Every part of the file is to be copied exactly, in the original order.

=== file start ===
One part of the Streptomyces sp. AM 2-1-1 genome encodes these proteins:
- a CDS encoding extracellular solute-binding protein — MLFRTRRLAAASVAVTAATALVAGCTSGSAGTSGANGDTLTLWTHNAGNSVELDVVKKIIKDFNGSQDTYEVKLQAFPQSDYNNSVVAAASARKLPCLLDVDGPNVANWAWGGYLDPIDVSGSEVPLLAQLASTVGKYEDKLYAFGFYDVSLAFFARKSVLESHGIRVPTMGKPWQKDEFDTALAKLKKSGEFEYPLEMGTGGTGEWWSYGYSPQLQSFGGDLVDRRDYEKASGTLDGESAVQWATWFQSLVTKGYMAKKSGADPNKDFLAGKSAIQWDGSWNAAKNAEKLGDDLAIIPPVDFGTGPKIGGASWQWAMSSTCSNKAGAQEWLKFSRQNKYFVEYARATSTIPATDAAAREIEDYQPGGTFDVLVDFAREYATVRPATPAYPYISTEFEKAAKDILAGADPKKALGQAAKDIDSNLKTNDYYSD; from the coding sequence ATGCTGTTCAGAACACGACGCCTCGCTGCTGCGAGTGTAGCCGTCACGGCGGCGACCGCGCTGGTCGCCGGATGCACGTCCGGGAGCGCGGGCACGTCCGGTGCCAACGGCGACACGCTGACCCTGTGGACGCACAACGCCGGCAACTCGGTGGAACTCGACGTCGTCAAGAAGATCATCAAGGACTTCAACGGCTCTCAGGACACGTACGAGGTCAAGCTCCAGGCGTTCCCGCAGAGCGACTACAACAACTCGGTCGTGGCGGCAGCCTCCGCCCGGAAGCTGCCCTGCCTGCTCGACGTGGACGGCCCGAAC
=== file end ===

One part of the Streptomyces sp. AM 2-1-1 genome encodes these proteins:
- a CDS encoding extracellular solute-binding protein — MLFRTRRLAAASVAVTAATALVAGCTSGSAGTSGANGDTLTLWTHNAGNSVELDVVKKIIKDFNGSQDTYEVKLQAFPQSDYNNSVVAAASARKLPCLLDVDGPNVANWAWGGYLDPIDVSGSEVPLLAQLASTVGKYEDKLYAFGFYDVSLAFFARKSVLESHGIRVPTMGKPWQKDEFDTALAKLKKSGEFEYPLEMGTGGTGEWWSYGYSPQLQSFGGDLVDRRDYEKASGTLDGESAVQWATWFQSLVTKGYMAKKSGADPNKDFLAGKSAIQWDGSWNAAKNAEKLGDDLAIIPPVDFGTGPKIGGASWQWAMSSTCSNKAGAQEWLKFSRQNKYFVEYARATSTIPATDAAAREIEDYQPGGTFDVLVDFAREYATVRPATPAYPYISTEFEKAAKDILAGADPKKALGQAAKDIDSNLKTNDYYSD; from the coding sequence ATGCTGTTCAGAACACGACGCCTCGCTGCTGCGAGTGTAGCCGTCACGGCGGCGACCGCGCTGGTCGCCGGATGCACGTCCGGGAGCGCGGGCACGTCCGGTGCCAACGGCGACACGCTGACCCTGTGGACGCACAACGCCGGCAACTCGGTGGAACTCGACGTCGTCAAGAAGATCATCAAGGACTTCAACGGCTCTCAGGACACGTACGAGGTCAAGCTCCAGGCGTTCCCGCAGAGCGACTACAACAACTCGGTCGTGGCGGCAGCCTCCGCCCGGAAGCTGCCCTGCCTGCTCGACGTGGACGGCCCGAAC